Cape and Island District Attorney Michael O’Keefe said the recent arrest on Martha’s Vineyard of a Brazilian national with an outstanding criminal record living in Edgartown, whom local police discovered is wanted for murder in Brazil, is an example of flawed national leadership and unwillingness to step up criminal deportations.
On Monday, Nov. 16, U.S. Immigration and Customs Enforcement (ICE) officers with assistance from Oak Bluffs Police tracked down and arrested Reinaldo Braga Barbosa, 35, of Edgartown.
Mr. Barbosa, who was living and working in this country illegally, had previously been convicted of felony assault and served time in the Dukes County House of Correction. It was only after an Oak Bluffs Police detective received information that Mr. Barbosa was wanted for murder in Brazil, and contacted the ICE office in Providence, R.I., to relay that information, that federal authorities took action to apprehend and deport Mr. Barbosa. Following the arrest, ICE confirmed the outstanding murder investigation in Brazil.
“With a prior felony assault conviction, Braga Barbosa is an enforcement priority and will remain in custody pending the outcome of removal proceedings,” an ICE spokesman said in a statement issued Thursday.
Starts at the top
Asked how a man wanted for murder in his home country, who was in this country illegally, could pass through the local court system, be convicted of a crime and serve time in jail, yet be released back into this community, Mr. O’Keefe put the blame squarely on Washington and Obama administration policies.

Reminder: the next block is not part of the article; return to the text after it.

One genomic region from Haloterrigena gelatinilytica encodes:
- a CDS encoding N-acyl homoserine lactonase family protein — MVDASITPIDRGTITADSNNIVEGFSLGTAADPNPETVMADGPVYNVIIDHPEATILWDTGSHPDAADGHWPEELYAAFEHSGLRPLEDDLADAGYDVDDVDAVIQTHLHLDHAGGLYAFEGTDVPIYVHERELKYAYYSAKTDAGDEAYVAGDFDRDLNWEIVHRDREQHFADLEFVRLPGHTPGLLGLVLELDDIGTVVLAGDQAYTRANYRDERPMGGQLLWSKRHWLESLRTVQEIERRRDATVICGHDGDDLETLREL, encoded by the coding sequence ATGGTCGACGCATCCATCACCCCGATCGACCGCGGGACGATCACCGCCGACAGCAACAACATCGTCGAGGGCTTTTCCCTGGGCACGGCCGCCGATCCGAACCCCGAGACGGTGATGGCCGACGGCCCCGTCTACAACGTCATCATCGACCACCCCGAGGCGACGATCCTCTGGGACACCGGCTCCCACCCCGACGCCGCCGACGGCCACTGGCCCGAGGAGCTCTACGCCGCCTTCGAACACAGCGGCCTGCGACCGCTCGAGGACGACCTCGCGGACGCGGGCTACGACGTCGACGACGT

Mr. O’Keefe said ICE acted only after the fact and only in connection with a murder investigation. He said Mr. Barbosa was a small example when compared with more tragic cases in which criminals who are in this country illegally are set free. He cited the example of a young woman murdered in front of her father by a man in San Francisco, which is a so-called “sanctuary city,” and has a municipal policy to not alert federal authorities to criminals who may be in the country illegally.
“If we have that situation going on, it does not surprise me at all that the ICE officials, when they are finally told that this person may in fact be wanted for a murder in Brazil, that all of a sudden ICE agents appear and he has now become what’s called a priority, based on his preexisting Massachusetts criminal history,” Mr. O’Keefe said. “It’s only subsequent to that that they got confirmation that he’s in fact wanted by the Brazilian police for this homicide issue.”
Mr. O’Keefe said policies differ across jurisdictions with respect to any investigation into the immigration status of people arrested for criminal activity. “For example, the State Police have a policy that was instituted by Governor [Deval] Patrick that they are prohibited from doing that, unless — and the exceptions are relatively unintelligible, at least to this lawyer.”
Mr. O’Keefe, a Republican, a longtime prosecutor with more than 20 years of courtroom experience, was first elected Cape and Islands District Attorney in 2002. Asked what has to change, Mr. O’Keefe said, “I think there has to be some leadership at the federal level that is going to get serious about deporting criminals, people who are in this country who are illegal and who commit crime.”
Mr. O’Keefe said Mr. Barbosa had already committed serious crimes prior to the Oak Bluffs Police contacting ICE. “The question [to ICE] would be,” he said, “why all of a sudden was he picked up, and why wasn’t he picked up earlier?”
Mr. O’Keefe said criminals are prosecuted by his office to the extent the law allows. ICE and other federal agents take their marching orders from President Obama.
“The person who controls Homeland Security, ICE, and all of the other federal law enforcement agencies is the president of the United States, and he has demonstrated that he does not wish to have even criminal defendants who are illegal deported from this country,” Mr. O’Keefe said.